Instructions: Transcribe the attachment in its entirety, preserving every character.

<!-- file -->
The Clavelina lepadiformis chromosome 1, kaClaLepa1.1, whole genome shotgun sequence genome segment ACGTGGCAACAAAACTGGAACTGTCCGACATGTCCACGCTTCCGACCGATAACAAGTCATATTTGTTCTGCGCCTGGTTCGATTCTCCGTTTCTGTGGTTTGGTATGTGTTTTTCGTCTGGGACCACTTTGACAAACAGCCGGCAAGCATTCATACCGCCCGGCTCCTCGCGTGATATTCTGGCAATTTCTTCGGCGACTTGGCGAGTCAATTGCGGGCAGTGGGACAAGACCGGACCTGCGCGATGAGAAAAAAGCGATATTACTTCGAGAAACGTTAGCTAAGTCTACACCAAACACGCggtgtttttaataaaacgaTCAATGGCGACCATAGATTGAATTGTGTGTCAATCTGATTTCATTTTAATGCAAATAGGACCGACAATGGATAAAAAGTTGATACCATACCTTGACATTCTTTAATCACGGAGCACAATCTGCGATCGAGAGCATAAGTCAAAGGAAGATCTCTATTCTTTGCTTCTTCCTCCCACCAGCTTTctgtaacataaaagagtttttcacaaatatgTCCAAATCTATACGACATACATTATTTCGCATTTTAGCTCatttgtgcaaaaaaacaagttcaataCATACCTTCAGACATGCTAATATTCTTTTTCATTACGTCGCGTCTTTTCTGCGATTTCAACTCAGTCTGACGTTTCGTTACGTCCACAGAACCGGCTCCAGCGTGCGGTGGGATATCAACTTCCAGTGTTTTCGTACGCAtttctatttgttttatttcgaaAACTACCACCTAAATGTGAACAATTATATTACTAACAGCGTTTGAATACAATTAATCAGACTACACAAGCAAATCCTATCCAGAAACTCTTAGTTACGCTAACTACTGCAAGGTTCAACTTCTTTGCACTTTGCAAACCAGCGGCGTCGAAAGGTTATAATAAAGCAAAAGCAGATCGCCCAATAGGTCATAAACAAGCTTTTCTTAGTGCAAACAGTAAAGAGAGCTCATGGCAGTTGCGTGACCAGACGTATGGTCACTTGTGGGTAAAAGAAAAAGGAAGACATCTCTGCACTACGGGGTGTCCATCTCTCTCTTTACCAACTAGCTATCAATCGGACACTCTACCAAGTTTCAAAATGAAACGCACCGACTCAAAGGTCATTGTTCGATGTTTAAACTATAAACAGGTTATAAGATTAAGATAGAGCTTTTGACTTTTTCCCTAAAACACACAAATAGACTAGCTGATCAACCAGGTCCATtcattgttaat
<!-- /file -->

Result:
The Clavelina lepadiformis chromosome 1, kaClaLepa1.1, whole genome shotgun sequence genome segment ACGTGGCAACAAAACTGGAACTGTCCGACATGTCCACGCTTCCGACCGATAACAAGTCATATTTGTTCTGCGCCTGGTTCGATTCTCCGTTTCTGTGGTTTGGTATGTGTTTTTCGTCTGGGACCACTTTGACAAACAGCCGGCAAGCATTCATACCGCCCGGCTCCTCGCGTGATATTCTGGCAATTTCTTCGGCGACTTGGCGAGTCAATTGCGGGCAGTGGGACAAGACCGGACCTGCGCGATGAGAAAAAAGCGATATTACTTCGAGAAACGTTAGCTAAGTCTACACCAAACACGCggtgtttttaataaaacgaTCAATGGCGACCATAGATTGAATTGTGTGTCAATCTGATTTCATTTTAATGCAAATAGGACCGACAATGGATAAAAAGTTGATACCATACCTTGACATTCTTTAATCACGGAGCACAATCTGCGATCGAGAGCATAAGTCAAAGGAAGATCTCTATTCTTTGCTTCTTCCTCCCACCAGCTTTctgtaacataaaagagtttttcacaaatatgTCCAAATCTATACGACATACATTATTTCGCATTTTAGCTCatttgtgcaaaaaaacaagttcaataCATACCTTCAGACATGCTAATATTCTTTTTCATTACGTCGCGTCTTTTCTGCGATTTCAACTCAGTCTGACGTTTCGTTACGTCCACAGAACCGGCTCCAGCGTGCGGTGGGATATCAACTTCCAGTGTTTTCGTACGCAtttctatttgttttatttcgaaAACTACCACCTAAATGTGAACAATTATATTACTAACAGCGTTTGAATACAATTAATCAGACTACACAAGCAAATCCTATCCAGAAACTCTTAGTTACGCTAACTACTGCAAGGTTCAACTTCTTTGCACTTTGCAAACCAGCGGCGTCGAAAGGTTATAATAAAGCAAAAGCAGATCGCCCAATAGGTCATAAACAAGCTTTTCTTAGTGCAAACAGTAAAGAGAGCTCATGGCAGTTGCGTGACCAGACGTATGGTCACTTGTGGGTAAAAGAAAAAGGAAGACATCTCTGCACTACGGGGTGTCCATCTCTCTCTTTACCAACTAGCTATCAATCGGACACTCTACCAAGTTTCAAAATGAAACGCACCGACTCAAAGGTCATTGTTCGATGTTTAAACTATAAACAGGTTATAAGATTAAGATAGAGCTTTTGACTTTTTCCCTAAAACACACAAATAGACTAGCTGATCAACCAGGTCCATtcattgttaat